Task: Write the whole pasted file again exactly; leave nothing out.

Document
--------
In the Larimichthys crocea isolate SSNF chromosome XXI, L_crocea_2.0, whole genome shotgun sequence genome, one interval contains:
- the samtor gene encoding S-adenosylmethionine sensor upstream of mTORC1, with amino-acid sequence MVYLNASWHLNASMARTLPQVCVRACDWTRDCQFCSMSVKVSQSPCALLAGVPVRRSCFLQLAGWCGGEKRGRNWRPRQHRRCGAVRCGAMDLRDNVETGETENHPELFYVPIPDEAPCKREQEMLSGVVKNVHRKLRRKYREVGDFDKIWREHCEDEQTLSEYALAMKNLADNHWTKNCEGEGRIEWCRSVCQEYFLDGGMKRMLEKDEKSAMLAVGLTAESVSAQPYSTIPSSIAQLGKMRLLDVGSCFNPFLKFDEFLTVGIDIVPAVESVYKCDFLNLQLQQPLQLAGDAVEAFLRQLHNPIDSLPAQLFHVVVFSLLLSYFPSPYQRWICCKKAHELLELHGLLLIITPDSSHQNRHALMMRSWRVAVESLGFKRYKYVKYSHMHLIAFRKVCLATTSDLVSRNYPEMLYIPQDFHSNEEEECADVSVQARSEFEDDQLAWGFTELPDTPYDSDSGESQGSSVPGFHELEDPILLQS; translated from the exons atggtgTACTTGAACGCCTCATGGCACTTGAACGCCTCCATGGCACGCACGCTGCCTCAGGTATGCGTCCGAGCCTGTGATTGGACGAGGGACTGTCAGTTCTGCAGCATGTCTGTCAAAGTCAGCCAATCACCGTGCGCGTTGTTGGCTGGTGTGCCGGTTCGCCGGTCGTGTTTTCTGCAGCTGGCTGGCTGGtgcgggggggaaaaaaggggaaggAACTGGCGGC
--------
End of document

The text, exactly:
In the Larimichthys crocea isolate SSNF chromosome XXI, L_crocea_2.0, whole genome shotgun sequence genome, one interval contains:
- the samtor gene encoding S-adenosylmethionine sensor upstream of mTORC1, with amino-acid sequence MVYLNASWHLNASMARTLPQVCVRACDWTRDCQFCSMSVKVSQSPCALLAGVPVRRSCFLQLAGWCGGEKRGRNWRPRQHRRCGAVRCGAMDLRDNVETGETENHPELFYVPIPDEAPCKREQEMLSGVVKNVHRKLRRKYREVGDFDKIWREHCEDEQTLSEYALAMKNLADNHWTKNCEGEGRIEWCRSVCQEYFLDGGMKRMLEKDEKSAMLAVGLTAESVSAQPYSTIPSSIAQLGKMRLLDVGSCFNPFLKFDEFLTVGIDIVPAVESVYKCDFLNLQLQQPLQLAGDAVEAFLRQLHNPIDSLPAQLFHVVVFSLLLSYFPSPYQRWICCKKAHELLELHGLLLIITPDSSHQNRHALMMRSWRVAVESLGFKRYKYVKYSHMHLIAFRKVCLATTSDLVSRNYPEMLYIPQDFHSNEEEECADVSVQARSEFEDDQLAWGFTELPDTPYDSDSGESQGSSVPGFHELEDPILLQS; translated from the exons atggtgTACTTGAACGCCTCATGGCACTTGAACGCCTCCATGGCACGCACGCTGCCTCAGGTATGCGTCCGAGCCTGTGATTGGACGAGGGACTGTCAGTTCTGCAGCATGTCTGTCAAAGTCAGCCAATCACCGTGCGCGTTGTTGGCTGGTGTGCCGGTTCGCCGGTCGTGTTTTCTGCAGCTGGCTGGCTGGtgcgggggggaaaaaaggggaaggAACTGGCGGC